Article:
Employees generally like to talk with each other during the workday. A supervisor’s inclination might be to tell them to shut up and get back to work. Should this be the supervisor’s best reaction?
What to Do?
Hire smart people and let them talk to one another. The vast majority of corporate knowledge is the information shared or created in face-to-face conversations among employees.
Not necessarily, if the employees are like the 1,000 employees studied by researchers for the Center for Workforce Development, affiliated with the Education Development Center (EDC) in Newton, MA.
“Keep an open mind, allow it [talking] to go on, and don’t get in the way,” said Barry Blystone, director of training at a Siemens plant in Raleigh, NC. Blystone’s company was one of seven companies in seven states which participated in the two-year study. Others included Motorola, Boeing, and Ford Motor plants.
What the Study Showed
Before taking part in the EDC study, Siemens managers literally “got in the way.” They walled off part of the company cafeteria, intentionally shrinking it, to discourage employees from lingering to chat. Research observers told Siemens the cafeteria was actually a hotbed of workplace learning. So, Siemens tore the wall back out, and installed some high round tables like those found in latte bars, to encourage impromptu employee meetings.
Informal knowledge transfer is stunted by a sense of what is and isn’t “real” work, researchers point out. Organizations often hire bright people but isolate them or burden them with tasks which leave no time for conversation.
Employers spend up to $50 billion annually on formal training, with another $70 billion on indirect costs. However, the study found 70 percent of workplace learning takes place outside the classroom.
Informal learning is spontaneous, put to use immediately, and task-specific, while formal learning tends to be delayed, not need-specific, and not always relevant to the individual worker. Training costs could be reduced if it was first determined what, how and why people already are learning on the job, during shift changes, meetings, chance encounters in hallways or on breaks, the study suggests.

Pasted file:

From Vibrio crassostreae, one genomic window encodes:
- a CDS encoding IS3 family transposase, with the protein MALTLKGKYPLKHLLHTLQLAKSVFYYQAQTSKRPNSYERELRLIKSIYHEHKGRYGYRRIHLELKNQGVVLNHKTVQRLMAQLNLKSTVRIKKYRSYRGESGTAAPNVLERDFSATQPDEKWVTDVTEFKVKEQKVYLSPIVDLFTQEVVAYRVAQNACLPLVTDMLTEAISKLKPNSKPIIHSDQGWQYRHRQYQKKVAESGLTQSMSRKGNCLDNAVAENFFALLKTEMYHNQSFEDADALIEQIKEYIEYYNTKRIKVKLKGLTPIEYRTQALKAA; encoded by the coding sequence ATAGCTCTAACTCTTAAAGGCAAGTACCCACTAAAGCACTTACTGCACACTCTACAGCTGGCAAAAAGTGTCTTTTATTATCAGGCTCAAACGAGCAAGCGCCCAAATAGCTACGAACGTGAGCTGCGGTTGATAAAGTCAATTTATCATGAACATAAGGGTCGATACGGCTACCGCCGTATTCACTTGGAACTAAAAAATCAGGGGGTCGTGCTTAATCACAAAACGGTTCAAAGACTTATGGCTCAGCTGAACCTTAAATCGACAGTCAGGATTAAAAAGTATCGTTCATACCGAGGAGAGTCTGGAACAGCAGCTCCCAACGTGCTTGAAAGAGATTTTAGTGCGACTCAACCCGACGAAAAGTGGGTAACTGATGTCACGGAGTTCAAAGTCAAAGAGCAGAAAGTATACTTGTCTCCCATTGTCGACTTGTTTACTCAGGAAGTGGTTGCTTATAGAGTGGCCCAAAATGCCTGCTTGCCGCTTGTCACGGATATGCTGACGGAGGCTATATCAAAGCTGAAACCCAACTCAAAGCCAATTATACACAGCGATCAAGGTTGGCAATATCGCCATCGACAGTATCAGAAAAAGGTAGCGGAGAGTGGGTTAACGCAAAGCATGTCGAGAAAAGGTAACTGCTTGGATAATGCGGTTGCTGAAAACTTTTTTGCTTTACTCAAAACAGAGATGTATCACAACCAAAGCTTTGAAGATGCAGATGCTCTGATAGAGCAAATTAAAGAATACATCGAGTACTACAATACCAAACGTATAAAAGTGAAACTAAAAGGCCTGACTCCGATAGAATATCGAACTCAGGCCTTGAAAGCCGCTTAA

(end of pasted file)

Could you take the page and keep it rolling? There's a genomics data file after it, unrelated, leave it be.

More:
What it All Means
“The study has profound implications on corporate culture, worker satisfaction, productivity and improving the rate of innovation,” reported Monika Aring, director of the Workforce Center and project director of the study.
So, are employees talking about sports, families, the weather, the boss — or are they doing work-related brainstorming and tutoring their peers? It’s at least partly up to management. Researchers found employers and managers can do things to establish an environment conducive to informal learning, from allowing the physical space to creating the emotional climate.
The EDC study found well-run teams and shift change discussions were some of the richest opportunities for informal learning, along with meetings, and interactions between a novice employee and a supervisor or expert employee.